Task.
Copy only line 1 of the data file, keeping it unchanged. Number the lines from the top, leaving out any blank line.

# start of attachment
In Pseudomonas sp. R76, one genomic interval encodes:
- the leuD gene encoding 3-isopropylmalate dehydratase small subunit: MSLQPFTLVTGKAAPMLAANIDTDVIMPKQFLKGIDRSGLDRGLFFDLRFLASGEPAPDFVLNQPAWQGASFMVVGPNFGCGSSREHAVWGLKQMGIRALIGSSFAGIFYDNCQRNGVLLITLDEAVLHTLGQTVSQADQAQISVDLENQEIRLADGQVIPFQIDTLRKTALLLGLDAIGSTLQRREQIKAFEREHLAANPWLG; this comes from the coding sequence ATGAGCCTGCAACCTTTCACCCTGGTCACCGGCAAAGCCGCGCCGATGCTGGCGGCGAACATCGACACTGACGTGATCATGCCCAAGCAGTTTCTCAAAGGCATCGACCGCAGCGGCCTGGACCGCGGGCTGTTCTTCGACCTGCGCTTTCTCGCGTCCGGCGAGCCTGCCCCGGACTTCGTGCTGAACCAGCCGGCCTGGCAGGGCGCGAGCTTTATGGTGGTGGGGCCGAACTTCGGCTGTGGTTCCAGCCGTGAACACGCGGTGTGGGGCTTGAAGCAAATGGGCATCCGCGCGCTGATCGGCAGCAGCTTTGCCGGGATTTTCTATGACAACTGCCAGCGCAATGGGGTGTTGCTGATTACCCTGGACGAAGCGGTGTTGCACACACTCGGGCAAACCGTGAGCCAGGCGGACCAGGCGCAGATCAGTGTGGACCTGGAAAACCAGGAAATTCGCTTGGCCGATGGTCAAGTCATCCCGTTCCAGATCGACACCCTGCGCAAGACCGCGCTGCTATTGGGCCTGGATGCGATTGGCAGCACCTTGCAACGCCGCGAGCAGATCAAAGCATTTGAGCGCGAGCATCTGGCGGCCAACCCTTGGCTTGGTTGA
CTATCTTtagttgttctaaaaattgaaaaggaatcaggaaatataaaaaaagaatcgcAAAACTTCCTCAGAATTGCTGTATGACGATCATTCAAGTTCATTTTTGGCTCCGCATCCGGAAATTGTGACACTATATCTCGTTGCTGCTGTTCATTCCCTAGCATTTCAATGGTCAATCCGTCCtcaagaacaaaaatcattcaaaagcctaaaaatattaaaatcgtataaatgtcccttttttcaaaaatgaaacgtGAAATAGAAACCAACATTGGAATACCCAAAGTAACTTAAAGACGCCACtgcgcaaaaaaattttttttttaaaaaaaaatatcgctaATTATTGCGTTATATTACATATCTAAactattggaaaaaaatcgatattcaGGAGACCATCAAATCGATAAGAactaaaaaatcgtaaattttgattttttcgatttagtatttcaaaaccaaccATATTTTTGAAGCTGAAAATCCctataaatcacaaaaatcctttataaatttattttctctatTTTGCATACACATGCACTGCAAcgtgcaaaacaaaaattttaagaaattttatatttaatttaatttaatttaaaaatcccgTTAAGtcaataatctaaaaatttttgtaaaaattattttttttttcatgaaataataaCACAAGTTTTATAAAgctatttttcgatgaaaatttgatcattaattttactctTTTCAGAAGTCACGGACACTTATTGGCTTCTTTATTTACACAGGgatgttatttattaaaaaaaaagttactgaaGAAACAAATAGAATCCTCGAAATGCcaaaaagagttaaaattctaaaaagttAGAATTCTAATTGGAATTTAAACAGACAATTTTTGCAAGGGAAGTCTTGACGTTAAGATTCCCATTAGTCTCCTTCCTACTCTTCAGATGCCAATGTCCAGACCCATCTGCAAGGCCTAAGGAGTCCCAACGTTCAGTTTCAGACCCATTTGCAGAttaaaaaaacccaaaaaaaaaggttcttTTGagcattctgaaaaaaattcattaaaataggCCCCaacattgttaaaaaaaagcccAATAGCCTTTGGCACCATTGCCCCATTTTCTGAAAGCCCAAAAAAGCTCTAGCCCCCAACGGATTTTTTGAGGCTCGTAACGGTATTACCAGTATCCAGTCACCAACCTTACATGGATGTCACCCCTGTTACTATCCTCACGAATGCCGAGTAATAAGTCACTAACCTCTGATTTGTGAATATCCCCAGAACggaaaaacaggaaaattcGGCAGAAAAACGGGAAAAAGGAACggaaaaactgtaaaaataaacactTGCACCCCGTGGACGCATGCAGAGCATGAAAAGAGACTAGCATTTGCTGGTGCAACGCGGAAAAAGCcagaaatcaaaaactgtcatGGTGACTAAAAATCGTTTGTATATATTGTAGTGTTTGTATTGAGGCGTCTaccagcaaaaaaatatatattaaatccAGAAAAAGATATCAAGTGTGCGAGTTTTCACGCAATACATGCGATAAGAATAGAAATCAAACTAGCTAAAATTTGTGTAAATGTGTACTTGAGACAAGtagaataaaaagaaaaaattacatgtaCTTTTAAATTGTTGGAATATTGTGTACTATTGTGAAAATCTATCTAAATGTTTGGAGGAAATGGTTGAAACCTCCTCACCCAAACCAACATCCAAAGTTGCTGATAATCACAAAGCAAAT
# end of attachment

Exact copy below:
In Pseudomonas sp. R76, one genomic interval encodes: